A Quick Look At Anorexia

What is anorexia?

The following is the diagnostic criterion used by psychologists for defining anorexia:

  • Refusal to maintain body weight at or above a minimally normal weight for age and height (weight loss leading to maintenance of body weight less than 85% of that expected or failure to make expected weight gain during period of growth)
  • Intense fear of gaining weight or becoming fat, even though underweight.
  • Disturbance in the way in which one’s body weight or shape is experienced, undue influence of body weight or shape on self evaluation, or denial of the seriousness of the current low body weight.
  • In postmenarcheal females (after first period but before menopause), amenorrhea (the absence of at least 3 consecutive menstrual cycles).

There are 2 further divisions of anorexia:

  • Restrictive: No bing-eating or purging (self-induced vomiting or use of laxatives, diuretics or enemas) during current episode
  • Binge-Eating/Purging: Person has engaged in binge-eating or purging during current episode.


Who gets anorexia?

Low self esteem is the common feature of psychological eating disorders. Often the eating disorder is a reaction to stress, anxiety, or other events in the persons environment. Anorexia is a dysfunctional coping mechanism for the emotions which result in the eating-disorder behavior.

The person suffering with anorexia may be abnormally sensitive about being perceived as fat. By controlling their eating and through excessive dieting they may be attempting to react to other problems. Some feel that they do not deserve pleasure from life and will deprive themselves of food and other situations which are pleasurable. Anorexics often have a history of obesity in childhood.

Signs of anorexia

Some behavioral signs can be obsessive exercise, calorie counting, starvation, self-induced vomiting, use of diet pills, laxative use, or diuretic use to control weight. Anorexia may be seen with depression. Sometimes anorexia is seen with abuse survivors. Despite emaciation, these patients deny hunger, thinness, or fatigue. In advanced cases a fine hair (lanugo hair) may be seen over the body. Edema (swelling in legs or body) is common. Bradycardia (slow heart rate less than 60 bpm) may occur.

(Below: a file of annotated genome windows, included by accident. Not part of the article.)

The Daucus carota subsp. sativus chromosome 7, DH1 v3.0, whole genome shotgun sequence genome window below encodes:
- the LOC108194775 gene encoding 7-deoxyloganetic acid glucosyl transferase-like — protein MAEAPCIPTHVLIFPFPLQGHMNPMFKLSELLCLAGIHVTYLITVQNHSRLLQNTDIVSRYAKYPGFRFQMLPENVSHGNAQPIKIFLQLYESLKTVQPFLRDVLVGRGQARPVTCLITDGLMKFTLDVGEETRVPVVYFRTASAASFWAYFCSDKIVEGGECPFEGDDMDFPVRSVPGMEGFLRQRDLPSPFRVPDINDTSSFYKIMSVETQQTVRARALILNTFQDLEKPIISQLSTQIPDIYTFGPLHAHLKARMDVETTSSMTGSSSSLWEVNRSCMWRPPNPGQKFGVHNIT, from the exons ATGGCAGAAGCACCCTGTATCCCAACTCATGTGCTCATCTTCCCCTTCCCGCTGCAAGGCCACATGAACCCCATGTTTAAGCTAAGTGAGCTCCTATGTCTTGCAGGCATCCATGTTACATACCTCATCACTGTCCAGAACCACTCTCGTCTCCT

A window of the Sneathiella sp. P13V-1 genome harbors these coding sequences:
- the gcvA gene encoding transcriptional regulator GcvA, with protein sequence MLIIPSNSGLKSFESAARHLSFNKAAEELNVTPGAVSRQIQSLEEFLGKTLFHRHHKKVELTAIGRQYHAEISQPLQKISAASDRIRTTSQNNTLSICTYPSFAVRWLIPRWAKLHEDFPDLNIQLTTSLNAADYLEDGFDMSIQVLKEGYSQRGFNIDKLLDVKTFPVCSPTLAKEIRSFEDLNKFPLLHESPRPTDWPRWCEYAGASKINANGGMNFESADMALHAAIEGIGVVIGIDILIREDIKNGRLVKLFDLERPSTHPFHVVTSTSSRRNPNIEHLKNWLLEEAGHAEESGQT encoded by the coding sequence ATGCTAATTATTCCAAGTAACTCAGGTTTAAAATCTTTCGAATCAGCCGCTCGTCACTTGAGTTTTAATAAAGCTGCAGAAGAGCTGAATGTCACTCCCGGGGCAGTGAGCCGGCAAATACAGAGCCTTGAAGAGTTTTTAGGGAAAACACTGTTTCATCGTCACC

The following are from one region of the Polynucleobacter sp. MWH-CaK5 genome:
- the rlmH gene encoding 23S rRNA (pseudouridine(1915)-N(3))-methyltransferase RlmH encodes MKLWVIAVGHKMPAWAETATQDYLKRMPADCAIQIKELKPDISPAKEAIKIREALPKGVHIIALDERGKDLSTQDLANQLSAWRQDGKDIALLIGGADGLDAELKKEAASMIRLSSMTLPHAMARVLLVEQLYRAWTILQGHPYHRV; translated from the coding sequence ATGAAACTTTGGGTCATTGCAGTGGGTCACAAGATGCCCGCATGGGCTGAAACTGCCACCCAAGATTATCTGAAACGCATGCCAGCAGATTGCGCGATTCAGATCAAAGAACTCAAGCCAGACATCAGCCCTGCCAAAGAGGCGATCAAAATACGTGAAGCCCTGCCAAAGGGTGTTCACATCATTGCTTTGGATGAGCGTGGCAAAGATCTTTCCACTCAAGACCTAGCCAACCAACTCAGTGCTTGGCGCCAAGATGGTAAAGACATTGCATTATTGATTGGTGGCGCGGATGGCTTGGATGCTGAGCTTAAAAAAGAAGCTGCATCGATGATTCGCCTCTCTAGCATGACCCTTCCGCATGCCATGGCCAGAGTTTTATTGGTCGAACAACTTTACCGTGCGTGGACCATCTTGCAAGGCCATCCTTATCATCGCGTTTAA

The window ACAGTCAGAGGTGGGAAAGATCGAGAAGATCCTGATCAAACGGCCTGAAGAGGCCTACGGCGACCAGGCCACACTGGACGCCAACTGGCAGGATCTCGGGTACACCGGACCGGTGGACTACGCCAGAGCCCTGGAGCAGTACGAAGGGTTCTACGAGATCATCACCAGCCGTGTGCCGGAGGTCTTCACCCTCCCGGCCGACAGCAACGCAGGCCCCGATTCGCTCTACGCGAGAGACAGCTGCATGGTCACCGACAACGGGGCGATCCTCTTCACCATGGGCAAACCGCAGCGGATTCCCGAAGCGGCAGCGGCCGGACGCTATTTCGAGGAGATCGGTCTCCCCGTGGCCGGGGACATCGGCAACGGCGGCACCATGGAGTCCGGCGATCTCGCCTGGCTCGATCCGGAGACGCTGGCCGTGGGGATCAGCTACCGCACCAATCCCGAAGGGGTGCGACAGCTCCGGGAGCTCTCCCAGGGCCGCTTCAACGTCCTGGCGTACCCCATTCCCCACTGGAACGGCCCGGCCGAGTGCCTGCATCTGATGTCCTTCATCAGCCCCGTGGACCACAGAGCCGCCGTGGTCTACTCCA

Here are a few places to look at for more info and treatment for anorexia:

Canada – Canadian Mental Health Association page of finding help for eating disorders

USA – A program for eating disorder treatment in Portland, OR

UK – National Health Service (UK) website for anorexia treatment

Anorexia Athletica

What is it? Excessive exercise may be a form a purging. Exercise can be an outlet behavior in response to guilt or anxiety. In moderate amounts exercise can be a successful coping mechanism for limited psychological problems. However, when compulsive, the exercise may go beyond what is physically safe. Taking off work or cutting school to exercise may be a sign of excessive exercise and may be a sign of deeper tremendous guilt.

The athletic achievements do not yield satisfaction when associated with this form of eating disorder. Sufferers of this type may use their athletic behavior to gain praise from athletic coaches, but do not gain satisfaction from their activity and are actually hiding their guilt and eating problems.

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